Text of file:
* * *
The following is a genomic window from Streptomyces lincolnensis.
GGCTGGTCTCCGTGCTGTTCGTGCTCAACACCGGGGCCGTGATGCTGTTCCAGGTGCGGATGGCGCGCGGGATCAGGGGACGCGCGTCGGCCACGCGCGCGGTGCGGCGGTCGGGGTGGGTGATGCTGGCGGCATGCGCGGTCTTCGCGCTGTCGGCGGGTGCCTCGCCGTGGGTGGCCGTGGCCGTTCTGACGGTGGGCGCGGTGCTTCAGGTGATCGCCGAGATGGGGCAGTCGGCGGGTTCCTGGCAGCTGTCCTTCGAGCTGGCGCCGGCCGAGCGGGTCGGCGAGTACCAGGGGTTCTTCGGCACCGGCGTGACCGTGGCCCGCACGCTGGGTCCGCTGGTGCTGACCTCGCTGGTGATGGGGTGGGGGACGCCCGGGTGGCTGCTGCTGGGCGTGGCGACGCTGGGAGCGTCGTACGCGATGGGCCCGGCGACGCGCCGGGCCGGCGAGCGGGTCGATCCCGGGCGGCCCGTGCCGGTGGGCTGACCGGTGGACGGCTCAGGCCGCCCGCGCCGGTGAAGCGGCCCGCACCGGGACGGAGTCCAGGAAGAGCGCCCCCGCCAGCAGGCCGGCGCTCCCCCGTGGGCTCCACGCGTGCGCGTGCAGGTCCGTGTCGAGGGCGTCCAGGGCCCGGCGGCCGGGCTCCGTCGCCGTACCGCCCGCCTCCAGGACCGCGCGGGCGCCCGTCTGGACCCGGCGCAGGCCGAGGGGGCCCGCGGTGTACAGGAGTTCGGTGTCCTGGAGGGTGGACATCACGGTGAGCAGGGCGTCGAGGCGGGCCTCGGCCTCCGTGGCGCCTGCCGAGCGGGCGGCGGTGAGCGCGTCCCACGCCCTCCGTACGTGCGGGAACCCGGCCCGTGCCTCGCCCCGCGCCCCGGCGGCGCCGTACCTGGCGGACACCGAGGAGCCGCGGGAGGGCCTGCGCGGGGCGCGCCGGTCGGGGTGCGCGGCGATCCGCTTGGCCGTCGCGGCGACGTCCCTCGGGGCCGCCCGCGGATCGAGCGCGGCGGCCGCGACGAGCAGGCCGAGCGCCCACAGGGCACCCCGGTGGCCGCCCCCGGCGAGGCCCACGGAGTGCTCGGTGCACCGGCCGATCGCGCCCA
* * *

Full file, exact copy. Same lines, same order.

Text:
The following is a genomic window from Streptomyces lincolnensis.
GGCTGGTCTCCGTGCTGTTCGTGCTCAACACCGGGGCCGTGATGCTGTTCCAGGTGCGGATGGCGCGCGGGATCAGGGGACGCGCGTCGGCCACGCGCGCGGTGCGGCGGTCGGGGTGGGTGATGCTGGCGGCATGCGCGGTCTTCGCGCTGTCGGCGGGTGCCTCGCCGTGGGTGGCCGTGGCCGTTCTGACGGTGGGCGCGGTGCTTCAGGTGATCGCCGAGATGGGGCAGTCGGCGGGTTCCTGGCAGCTGTCCTTCGAGCTGGCGCCGGCCGAGCGGGTCGGCGAGTACCAGGGGTTCTTCGGCACCGGCGTGACCGTGGCCCGCACGCTGGGTCCGCTGGTGCTGACCTCGCTGGTGATGGGGTGGGGGACGCCCGGGTGGCTGCTGCTGGGCGTGGCGACGCTGGGAGCGTCGTACGCGATGGGCCCGGCGACGCGCCGGGCCGGCGAGCGGGTCGATCCCGGGCGGCCCGTGCCGGTGGGCTGACCGGTGGACGGCTCAGGCCGCCCGCGCCGGTGAAGCGGCCCGCACCGGGACGGAGTCCAGGAAGAGCGCCCCCGCCAGCAGGCCGGCGCTCCCCCGTGGGCTCCACGCGTGCGCGTGCAGGTCCGTGTCGAGGGCGTCCAGGGCCCGGCGGCCGGGCTCCGTCGCCGTACCGCCCGCCTCCAGGACCGCGCGGGCGCCCGTCTGGACCCGGCGCAGGCCGAGGGGGCCCGCGGTGTACAGGAGTTCGGTGTCCTGGAGGGTGGACATCACGGTGAGCAGGGCGTCGAGGCGGGCCTCGGCCTCCGTGGCGCCTGCCGAGCGGGCGGCGGTGAGCGCGTCCCACGCCCTCCGTACGTGCGGGAACCCGGCCCGTGCCTCGCCCCGCGCCCCGGCGGCGCCGTACCTGGCGGACACCGAGGAGCCGCGGGAGGGCCTGCGCGGGGCGCGCCGGTCGGGGTGCGCGGCGATCCGCTTGGCCGTCGCGGCGACGTCCCTCGGGGCCGCCCGCGGATCGAGCGCGGCGGCCGCGACGAGCAGGCCGAGCGCCCACAGGGCACCCCGGTGGCCGCCCCCGGCGAGGCCCACGGAGTGCTCGGTGCACCGGCCGATCGCGCCCA